Sleep in children with autism with and without autistic regression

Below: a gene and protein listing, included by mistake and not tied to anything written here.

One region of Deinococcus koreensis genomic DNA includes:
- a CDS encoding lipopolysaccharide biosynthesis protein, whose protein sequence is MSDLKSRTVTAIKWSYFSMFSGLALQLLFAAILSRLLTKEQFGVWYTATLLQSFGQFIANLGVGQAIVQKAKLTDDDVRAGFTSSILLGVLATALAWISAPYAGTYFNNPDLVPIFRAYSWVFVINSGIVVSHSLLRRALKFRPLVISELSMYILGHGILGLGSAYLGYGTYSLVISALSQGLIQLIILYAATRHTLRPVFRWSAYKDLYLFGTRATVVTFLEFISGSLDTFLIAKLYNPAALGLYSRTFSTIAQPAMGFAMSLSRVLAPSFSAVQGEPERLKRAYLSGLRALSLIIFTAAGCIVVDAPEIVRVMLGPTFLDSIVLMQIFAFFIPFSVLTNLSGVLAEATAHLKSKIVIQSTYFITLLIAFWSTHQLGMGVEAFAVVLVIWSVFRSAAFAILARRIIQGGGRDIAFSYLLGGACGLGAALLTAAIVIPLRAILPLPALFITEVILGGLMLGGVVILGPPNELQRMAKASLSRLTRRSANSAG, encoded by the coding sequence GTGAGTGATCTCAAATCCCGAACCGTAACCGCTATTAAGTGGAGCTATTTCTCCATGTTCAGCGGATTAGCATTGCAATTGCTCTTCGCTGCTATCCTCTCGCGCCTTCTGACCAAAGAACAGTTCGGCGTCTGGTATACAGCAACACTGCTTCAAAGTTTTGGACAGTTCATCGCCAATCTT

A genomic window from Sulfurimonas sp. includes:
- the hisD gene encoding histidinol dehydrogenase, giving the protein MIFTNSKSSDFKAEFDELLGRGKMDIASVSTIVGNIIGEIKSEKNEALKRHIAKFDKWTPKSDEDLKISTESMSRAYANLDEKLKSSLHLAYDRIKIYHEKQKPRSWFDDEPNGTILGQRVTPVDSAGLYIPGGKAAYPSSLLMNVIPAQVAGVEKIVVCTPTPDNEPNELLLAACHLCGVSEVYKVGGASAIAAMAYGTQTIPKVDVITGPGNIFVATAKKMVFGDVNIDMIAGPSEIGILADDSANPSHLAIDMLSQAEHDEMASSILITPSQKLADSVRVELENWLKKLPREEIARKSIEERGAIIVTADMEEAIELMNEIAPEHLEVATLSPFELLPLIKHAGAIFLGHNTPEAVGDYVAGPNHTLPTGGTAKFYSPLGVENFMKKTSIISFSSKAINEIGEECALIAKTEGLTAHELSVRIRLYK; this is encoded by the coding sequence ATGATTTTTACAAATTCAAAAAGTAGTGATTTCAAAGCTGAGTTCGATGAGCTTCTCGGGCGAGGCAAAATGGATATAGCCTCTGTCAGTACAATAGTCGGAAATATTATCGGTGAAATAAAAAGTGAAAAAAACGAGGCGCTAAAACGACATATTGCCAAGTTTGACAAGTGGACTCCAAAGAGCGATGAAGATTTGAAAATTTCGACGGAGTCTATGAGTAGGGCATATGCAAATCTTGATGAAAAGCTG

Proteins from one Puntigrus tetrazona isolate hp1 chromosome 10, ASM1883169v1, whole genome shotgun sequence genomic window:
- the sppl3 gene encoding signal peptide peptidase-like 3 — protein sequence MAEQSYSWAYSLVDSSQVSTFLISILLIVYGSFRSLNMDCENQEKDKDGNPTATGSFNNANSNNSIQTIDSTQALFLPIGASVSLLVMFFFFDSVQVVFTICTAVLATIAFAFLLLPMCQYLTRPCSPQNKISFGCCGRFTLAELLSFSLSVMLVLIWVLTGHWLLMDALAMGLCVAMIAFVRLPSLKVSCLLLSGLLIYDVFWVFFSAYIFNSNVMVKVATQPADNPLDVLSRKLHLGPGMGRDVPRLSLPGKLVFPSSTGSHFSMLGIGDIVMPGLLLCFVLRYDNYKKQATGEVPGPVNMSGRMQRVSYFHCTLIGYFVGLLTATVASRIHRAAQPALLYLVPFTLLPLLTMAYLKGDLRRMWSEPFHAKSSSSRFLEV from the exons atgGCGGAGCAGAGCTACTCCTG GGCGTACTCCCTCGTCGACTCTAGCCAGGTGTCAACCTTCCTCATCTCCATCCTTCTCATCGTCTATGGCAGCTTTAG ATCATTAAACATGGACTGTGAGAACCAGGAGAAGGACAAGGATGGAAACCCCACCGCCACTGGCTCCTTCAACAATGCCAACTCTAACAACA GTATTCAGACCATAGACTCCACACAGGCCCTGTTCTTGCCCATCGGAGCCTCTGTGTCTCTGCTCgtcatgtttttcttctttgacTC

The purpose of the present investigation was to characterize and compare traditional sleep architecture and non-rapid eye movement (NREM) sleep microstructure in a well-defined cohort of children with regressive and non-regressive autism, and in typically developing children (TD). We hypothesized that children with regressive autism would demonstrate a greater degree of sleep disruption either at a macrostructural or microstructural level and a more problematic sleep as reported by parents. Twenty-two children with non-regressive autism, 18 with regressive autism without comorbid pathologies and 12 with TD, aged 5–10 years, underwent standard overnight multi-channel polysomnographic evaluation. Parents completed a structured questionnaire (Childrens’ Sleep Habits Questionnaire—CSHQ). The initial hypothesis, that regressed children have more disrupted sleep, was supported by our findings that they scored significantly higher on CSHQ, particularly on bedtime resistance, sleep onset delay, sleep duration and night wakings CSHQ subdomains than non-regressed peers, and both scored more than typically developing controls. Regressive subjects had significantly less efficient sleep, less total sleep time, prolonged sleep latency, prolonged REM latency and more time awake after sleep onset than non-regressive children and the TD group. Regressive children showed lower cyclic alternating pattern (CAP) rates and A1 index in light sleep than non-regressive and TD children. Our findings suggest that, even though no particular differences in sleep architecture were found between the two groups of children with autism, those who experienced regression showed more sleep disorders and a disruption of sleep either from a macro- or from a microstructural viewpoint.